The grandmaster of shock moves, Levon Aronian, pulled off just one shock move on Friday. He did not turn up at all for the game between his adopted country and the nation of his birth. He was neither amidst his new friends nor with those he had grown up, travelled and roomed for two decades.
But even in his absence, his shadow sprawled over the game as a simmering undercurrent—for he is such an eminent personality in chess. Not only that the tie could potentially decide the Olympiad as Armenia and the US were placed first and second on the table, but also that Armenians wanted to prove that there is life to them beyond Aronian and that even without him, they could mount a serious challenge. Perhaps the US wanted to demonstrate that they are a force even without Aronian. It was a game for points as well as pride, all these sub-plots adding layers of intrigue.
On the first match board were Fabiano Caruana and Gabriel Sargissian. Caruana is one of his best friends, “ who he cooks food for.” So is Sargissian. A year younger to Aronian, who is 39, both have been friends and collaborators since teenage. Beside them were Wesely So, who lives next door to Aronian at St Louis, and Hrant Melkumyan, who considers Aronian the “biggest influence of his life”. Aronian looms large in the life of all eight players. A joke that he had cracked. A move that he had taught them. More so as Aronian is as raffish a chess player could be.
What followed was engrossing chess, with neither team willing to surrender easily. The end result captured the feistiness of the game—apart from the Welsey So-Hrant Melkumyan match-up, every game was a dogged affair. Both teams won two games each in a delivery of poetic justice. There was no Aronian to settle the tie, no Aronian to swing the game this way or that. How heartbreaking it would have been for Armenia. Perhaps, not as heartbreaking as when he left them.
But like most nations born out of war and have endured genocides, Armenia has a remarkable capacity to move on. Life without Aronian would have been unthinkable. Until last year, Aronian was Armenia’s guiding light, their biggest hope, their perpetual inspiration, a national hero, and the man every child and adult in the chess-mad country, which has the most grandmasters per capita in the world, was the first country to make chess a mandatory part of the curriculum, wanted to be. The story of Aronian’s life is taught in school. Even if his life-story were to be culled out of the syllabus, it’s part of the folklore. How the Aronian family housed a homeless chess player who had fled from Azerbaijan during the war of 1988, over the disputed Nagorno-Karabakh region, in exchange for teaching their son chess. How Aronian fought poverty, walked five miles on weekends to play chess tournaments in Yerevan. And so on and so forth.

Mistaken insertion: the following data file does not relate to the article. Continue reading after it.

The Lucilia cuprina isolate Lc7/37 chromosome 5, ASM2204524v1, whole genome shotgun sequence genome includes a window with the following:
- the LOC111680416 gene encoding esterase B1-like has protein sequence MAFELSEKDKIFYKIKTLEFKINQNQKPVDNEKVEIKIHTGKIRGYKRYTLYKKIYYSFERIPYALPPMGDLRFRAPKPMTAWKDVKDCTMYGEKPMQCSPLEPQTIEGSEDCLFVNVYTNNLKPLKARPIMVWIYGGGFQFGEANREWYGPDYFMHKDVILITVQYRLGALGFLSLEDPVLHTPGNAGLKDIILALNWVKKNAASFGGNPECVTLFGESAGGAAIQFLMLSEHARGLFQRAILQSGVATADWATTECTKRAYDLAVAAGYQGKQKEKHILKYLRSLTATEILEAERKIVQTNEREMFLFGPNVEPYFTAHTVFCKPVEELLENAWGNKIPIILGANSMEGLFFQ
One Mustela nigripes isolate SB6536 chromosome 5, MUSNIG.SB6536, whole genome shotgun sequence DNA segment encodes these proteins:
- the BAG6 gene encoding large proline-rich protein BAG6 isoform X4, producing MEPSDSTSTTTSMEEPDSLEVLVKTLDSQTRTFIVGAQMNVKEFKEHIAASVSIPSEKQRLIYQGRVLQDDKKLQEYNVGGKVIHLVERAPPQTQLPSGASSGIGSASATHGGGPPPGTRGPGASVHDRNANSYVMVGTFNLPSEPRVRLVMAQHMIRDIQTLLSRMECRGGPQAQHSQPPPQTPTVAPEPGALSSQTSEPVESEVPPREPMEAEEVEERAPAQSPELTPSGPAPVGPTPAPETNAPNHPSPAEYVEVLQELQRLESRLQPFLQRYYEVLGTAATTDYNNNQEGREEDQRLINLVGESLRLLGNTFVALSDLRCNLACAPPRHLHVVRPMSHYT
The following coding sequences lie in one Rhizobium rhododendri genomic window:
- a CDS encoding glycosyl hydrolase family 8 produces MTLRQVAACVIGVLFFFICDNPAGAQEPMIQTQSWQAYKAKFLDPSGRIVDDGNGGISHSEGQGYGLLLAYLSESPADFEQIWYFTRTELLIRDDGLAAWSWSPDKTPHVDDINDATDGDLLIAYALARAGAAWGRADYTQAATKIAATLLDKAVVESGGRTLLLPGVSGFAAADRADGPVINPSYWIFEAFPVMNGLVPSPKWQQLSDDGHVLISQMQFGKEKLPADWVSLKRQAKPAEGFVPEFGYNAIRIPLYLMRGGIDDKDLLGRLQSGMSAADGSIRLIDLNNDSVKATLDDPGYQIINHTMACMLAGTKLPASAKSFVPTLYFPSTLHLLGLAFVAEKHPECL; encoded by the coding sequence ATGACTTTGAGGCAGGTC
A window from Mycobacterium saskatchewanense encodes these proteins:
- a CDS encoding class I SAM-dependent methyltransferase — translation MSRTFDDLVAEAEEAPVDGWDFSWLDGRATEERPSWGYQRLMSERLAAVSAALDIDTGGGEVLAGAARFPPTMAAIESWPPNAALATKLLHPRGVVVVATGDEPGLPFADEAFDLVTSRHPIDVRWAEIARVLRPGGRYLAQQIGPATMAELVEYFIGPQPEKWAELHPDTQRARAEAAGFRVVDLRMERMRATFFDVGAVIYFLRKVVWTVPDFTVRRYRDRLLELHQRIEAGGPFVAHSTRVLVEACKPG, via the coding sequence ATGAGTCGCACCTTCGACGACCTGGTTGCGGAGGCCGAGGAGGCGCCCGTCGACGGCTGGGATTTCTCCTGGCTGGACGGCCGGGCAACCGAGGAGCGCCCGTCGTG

But his departure has not plunged them to the pits of despair. Rather, it has motivated them to punch above their weight. They always had—a country of three million has won the Olympiad thrice. “Obviously, he was our best player and a very good player. But we, as a country, have been through a lot, so we don’t mourn for personal losses but find the best way to make the best use of what we have,” Armenian captain Arman Pashikian had said at the start of the tournament when asked about Aronian’s switch.
However, Armenians can’t hate him. He would polarise opinions with the single act of adopting another country, but he would continue to be figure of inspiration for Armenians. “We cannot hate him, though obviously we are sad. He is a brother and friend to us. So many beautiful memories. But he will continue to be an inspiration for us and our country, though I hope that more players don’t follow his path and change the nation,” GM Ave Grigoryan, who told chessbase.com
But the Armenian chess culture is so deep-rooted that the game would thrive on even after their greatest player had left. In 1963, when Tigran Petrosian took on the Russian Mikhail Botvinnik for the World Championship, thousands camped out in Yerevan, watching each move relayed through telegraph to a giant demonstration board in the city’s Opera Square. “There could be more chess clubs than coffeeshops in Yerevan,” Aronian himself had once said.
There are geographic and social reasons too. The Armenian-American writer Peter Balakian had once written in New York Times: “For a small, landlocked country, chess is a particularly ingenious way, and effective way, of mobilising both competitive spirit and sports competition and intellectual discipline, without the need for huge infrastructural resources and, of course, financial spending,” But they have lost the hero that embodied this spirit. But they would neither mourn nor shed a tear for Aronian.